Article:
Updated: Jun 21, 2019
"When the Eternal first gave Love,
A myriad hearts sprang into life;
Ears filled with music, eyes with light,
Pealed forth with hearts with love all rife:
“All glory to the God of Love!”"
In feature film structure, we always have two storylines intertwined and the second one is usually a love story. In theory, we usually refer to it as an emotional line, but it would be more precise to say: an emotional line that is predominantly love-based.
The space in between these two storylines, ‘I wish’ line (story A) and ‘I need’ line (story B) is the space for the main conflict in our film, that is also tearing our hero apart.
The beginning of the ‘I need’ storyline occurs at the beginning of act two (a half an hour into the film) and this point happens to align with The Lover archetype on the Intuitive Screenwriting Wheel. When we speak about the B storyline, from now on we can refer to it as the ‘I need love’ line and I think this is exactly what is going to help us when structuring the beginning of act two.
ACT 2: The manifestation of a hero –exploring reality– discovering one’s appetites, what’s pleasurable and what’s not, what I need so that I can become solid (earth) in this world – (A NEED) A glimpse of what is worth fighting for.
After the first act where the unstable fire was needed to ignite the story, we then enter into the second act with more stable earth energies, where manifestation is not just possible, but also tangible. A decision to go on a quest from the first act turning point is now manifesting into some kind of reward or real goal for the hero. It’s interesting to ask ourselves: why is that reward always based in love? Also, how are these two storylines intertwined?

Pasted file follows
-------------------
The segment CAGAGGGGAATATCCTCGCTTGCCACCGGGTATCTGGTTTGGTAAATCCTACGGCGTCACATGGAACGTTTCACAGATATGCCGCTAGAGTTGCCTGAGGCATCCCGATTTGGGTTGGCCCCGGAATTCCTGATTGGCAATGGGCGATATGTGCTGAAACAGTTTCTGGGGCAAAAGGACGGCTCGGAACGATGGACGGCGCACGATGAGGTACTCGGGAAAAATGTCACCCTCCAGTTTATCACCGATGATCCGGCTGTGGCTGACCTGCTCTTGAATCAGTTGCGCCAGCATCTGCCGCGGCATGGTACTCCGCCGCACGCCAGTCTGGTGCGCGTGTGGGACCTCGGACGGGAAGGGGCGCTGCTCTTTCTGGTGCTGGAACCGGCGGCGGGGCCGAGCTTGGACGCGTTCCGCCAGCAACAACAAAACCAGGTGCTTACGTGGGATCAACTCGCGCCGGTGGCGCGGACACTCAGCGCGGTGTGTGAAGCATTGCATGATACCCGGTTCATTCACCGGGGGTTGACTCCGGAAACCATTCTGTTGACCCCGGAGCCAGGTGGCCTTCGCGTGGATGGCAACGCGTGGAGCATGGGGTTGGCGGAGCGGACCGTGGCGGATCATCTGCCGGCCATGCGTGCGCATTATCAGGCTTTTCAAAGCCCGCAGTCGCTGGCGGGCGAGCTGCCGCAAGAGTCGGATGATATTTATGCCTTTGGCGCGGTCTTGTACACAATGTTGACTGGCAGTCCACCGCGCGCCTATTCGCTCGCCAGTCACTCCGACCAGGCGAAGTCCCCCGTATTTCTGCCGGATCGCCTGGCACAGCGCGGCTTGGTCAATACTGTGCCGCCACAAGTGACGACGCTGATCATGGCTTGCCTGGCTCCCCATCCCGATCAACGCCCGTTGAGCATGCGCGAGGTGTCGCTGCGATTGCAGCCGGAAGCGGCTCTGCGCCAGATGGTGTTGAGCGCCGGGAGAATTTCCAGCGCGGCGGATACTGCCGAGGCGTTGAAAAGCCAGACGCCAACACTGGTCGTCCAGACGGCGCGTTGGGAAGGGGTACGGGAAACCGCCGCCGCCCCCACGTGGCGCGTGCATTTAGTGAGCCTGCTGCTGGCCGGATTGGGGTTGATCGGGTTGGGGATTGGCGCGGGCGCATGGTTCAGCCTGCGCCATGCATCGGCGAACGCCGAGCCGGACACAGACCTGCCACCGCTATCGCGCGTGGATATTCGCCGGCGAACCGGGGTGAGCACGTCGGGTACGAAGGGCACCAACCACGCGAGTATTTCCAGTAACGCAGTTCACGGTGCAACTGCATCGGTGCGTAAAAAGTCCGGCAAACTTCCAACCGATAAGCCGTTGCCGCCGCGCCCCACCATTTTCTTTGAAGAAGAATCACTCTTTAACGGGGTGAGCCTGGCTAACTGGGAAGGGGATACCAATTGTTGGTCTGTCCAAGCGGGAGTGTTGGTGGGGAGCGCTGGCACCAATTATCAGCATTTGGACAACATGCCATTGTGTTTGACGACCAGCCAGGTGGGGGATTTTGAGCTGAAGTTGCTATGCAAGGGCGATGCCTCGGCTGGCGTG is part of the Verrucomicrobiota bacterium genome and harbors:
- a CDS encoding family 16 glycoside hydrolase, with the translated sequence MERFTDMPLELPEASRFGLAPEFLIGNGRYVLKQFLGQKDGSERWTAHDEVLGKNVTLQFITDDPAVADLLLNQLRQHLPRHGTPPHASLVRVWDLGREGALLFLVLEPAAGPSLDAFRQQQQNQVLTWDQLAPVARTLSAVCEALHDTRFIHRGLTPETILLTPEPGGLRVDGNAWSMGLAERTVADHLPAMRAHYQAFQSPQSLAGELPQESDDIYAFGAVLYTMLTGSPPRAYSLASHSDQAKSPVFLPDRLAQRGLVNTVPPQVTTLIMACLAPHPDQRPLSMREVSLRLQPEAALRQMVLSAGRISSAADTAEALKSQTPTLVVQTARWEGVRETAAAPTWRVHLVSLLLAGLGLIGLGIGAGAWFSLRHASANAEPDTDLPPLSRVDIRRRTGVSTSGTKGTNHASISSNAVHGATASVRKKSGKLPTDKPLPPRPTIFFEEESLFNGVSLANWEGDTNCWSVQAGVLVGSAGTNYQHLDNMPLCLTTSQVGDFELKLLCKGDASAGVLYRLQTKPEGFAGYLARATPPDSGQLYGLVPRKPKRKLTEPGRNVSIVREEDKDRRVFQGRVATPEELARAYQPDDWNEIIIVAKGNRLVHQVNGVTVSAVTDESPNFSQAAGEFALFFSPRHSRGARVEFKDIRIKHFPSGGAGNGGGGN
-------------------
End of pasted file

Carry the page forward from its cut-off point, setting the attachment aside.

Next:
Obviously, our goals and our successes are nothing if we are not oriented towards love and fulfillment. This is also true for every hero and every story. The real motivation behind every action is love; not just emotion, but the experience of positive emotion.
The real story of the film always happens in between hero’s ego and his heart. In this part of the film, the hero’s need for sensual love and beauty is louder than his ego. Also, these two storylines develop as counterpoints to each other: the hero’s heart or need for pleasure and his ego are an opposite mirror reflection of each other and from this point on, they are going to fight for supremacy until the very end of the film. You know who the winner is in happy ending stories and who is in tragedies.
On the wheel it is:
The Lover-->Caregiver (both comfort lovers) archetypal stage.
It can be understood as:
(Positive) Love introduced/
(Shadow) But the hero still craves true emotional fulfillment.
The Creator represents pure love as a creative force and love towards oneself (inciting incident), but the Lover is earthly, experienced, and expresses sensual love towards something or someone. The appreciation of beauty, anything or anyone that can be touched, smelled, held in one’s arms, but also food that can be eaten, and art that can be admired, possessions that can give us a tangible experience of our existence, anything that is valuable to us or that can give us value, anything that is worth living for can be and is the gate to the Lover archetype.
So, ask yourself, “what is valuable to my hero?” What does he or she find worth investing his or her time and energy into? But also, what are his or her hidden talents, how does he or she attract people, or anything for that matter?
Usually, it is a romantic relationship, but it can also be any love relationship. It can be parent-child love.
At this point, either a romantic partner (an attractor) enters the story, or the potential for love is recognized between your hero and someone else who is already in the story.
The focus suddenly shifts from two big shocks that happened in the Inciting incident point (Creator) and the first act turning point (Explorer) and we, as the audience, can see what this story is actually all about. It is always about love one way or another. Note that this is just an introduction, a projection, a glimpse of what is to come later on in the story for real. As I said, love is introduced here and the hero becomes aware that he needs love. The problem is that the hero is still not ready to have real love. I say ‘to have’ and ‘real’ on purpose since the Lover archetype is exactly about what you can say you have, what you can hold on to, in reality.